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Cats and Blood Types

Blood transfusion is life-saving for cats. Though less common than dog blood banks, feline blood banks are growing. With more cat donors, more cats can benefit from this medical procedure.

Cats have 3 major blood groups:

  • Type A is the most common worldwide and in some breeds,100% of cats are believed to be type A  (e.g. Siamese).
  • Type B is less common overall but common in some breeds (e.g. British Shorthair)
  • Type AB is rare

 Type A and B must match with their own type respectively. Type AB can take Type A if Type AB is not available Blood typing is essential to avoid potentially fatal transfusion reactions. Cross-matching mixes the blood from the donor cat and the recipient cat to test for a reaction before the actual transfusion

Blood types reported in different geographical locations in different breeds:

Region

# of
reported cats

Type A (%)

Type B(%)

British Shorthair

UK

121

40%

59%

Denmark (Copenhagen)

30

67%

33%

Australia(Sydney)

8

38%

62%

Ragdoll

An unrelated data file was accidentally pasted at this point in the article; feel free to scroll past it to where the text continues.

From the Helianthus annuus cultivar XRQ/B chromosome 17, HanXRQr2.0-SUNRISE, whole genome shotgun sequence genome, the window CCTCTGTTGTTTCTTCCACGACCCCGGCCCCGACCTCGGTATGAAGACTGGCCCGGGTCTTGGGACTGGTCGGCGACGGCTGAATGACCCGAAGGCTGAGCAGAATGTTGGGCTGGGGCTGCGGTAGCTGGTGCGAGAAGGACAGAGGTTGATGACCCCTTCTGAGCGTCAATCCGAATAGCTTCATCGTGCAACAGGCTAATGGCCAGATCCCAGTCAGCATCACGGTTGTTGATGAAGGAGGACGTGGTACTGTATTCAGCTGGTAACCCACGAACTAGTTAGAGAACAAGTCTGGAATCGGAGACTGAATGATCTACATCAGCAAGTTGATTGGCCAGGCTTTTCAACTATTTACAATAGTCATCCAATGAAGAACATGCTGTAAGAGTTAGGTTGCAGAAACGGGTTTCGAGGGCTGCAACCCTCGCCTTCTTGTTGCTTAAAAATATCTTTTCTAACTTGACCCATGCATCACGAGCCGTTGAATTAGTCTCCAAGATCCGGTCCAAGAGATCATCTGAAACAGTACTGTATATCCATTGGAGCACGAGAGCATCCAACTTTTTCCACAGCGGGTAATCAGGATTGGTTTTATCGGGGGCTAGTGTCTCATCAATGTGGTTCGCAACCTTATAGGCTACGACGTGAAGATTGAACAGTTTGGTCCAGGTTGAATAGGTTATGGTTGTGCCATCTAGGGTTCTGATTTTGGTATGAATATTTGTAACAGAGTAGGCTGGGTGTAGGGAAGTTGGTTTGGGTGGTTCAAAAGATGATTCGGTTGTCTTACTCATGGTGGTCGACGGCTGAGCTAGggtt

Italy

61

77%

5%

Bengal

UK

100

100%

0%

Persian

UK

17

88%

12%

Denmark(Copenhagen)

56

96%

4%

Siamese

UK (S.E. England)

13

100%

0%

Australia(Sydney)

12

100%

0%

Abyssinian

Denmark(Copenhagen)

20

100%

0%

Birman

UK

24

63%

29%

Devon Rex

Australia(Sydney)

70

45%

54%

 

If you are wondering if your cat can be a blood donor, an ideal cat donor is

  • Between 1 and 8 years of age
  • Over 10 pounds (4.5 kg) but not overweight
  • Stay calm in a medical environment  
  • Up to date with vaccination, worming and external parasite control
  • Healthy, medication-free
  • Never had a blood transfusion
    (Previous blood transfusions mean the cats may have antibodies to the blood they were transfused with, which can then pass on to the recipient cat, causing illness)
  • Normal blood tests results
  • Not FIV and FeLV
  • No infectious diseases
    (Indoor cats make better candidates because they have less exposure to infectious disease)

 

Full article: 2021 ISFM Consensus Guidelines on the Collection and Administration of Blood and Blood Products in Cats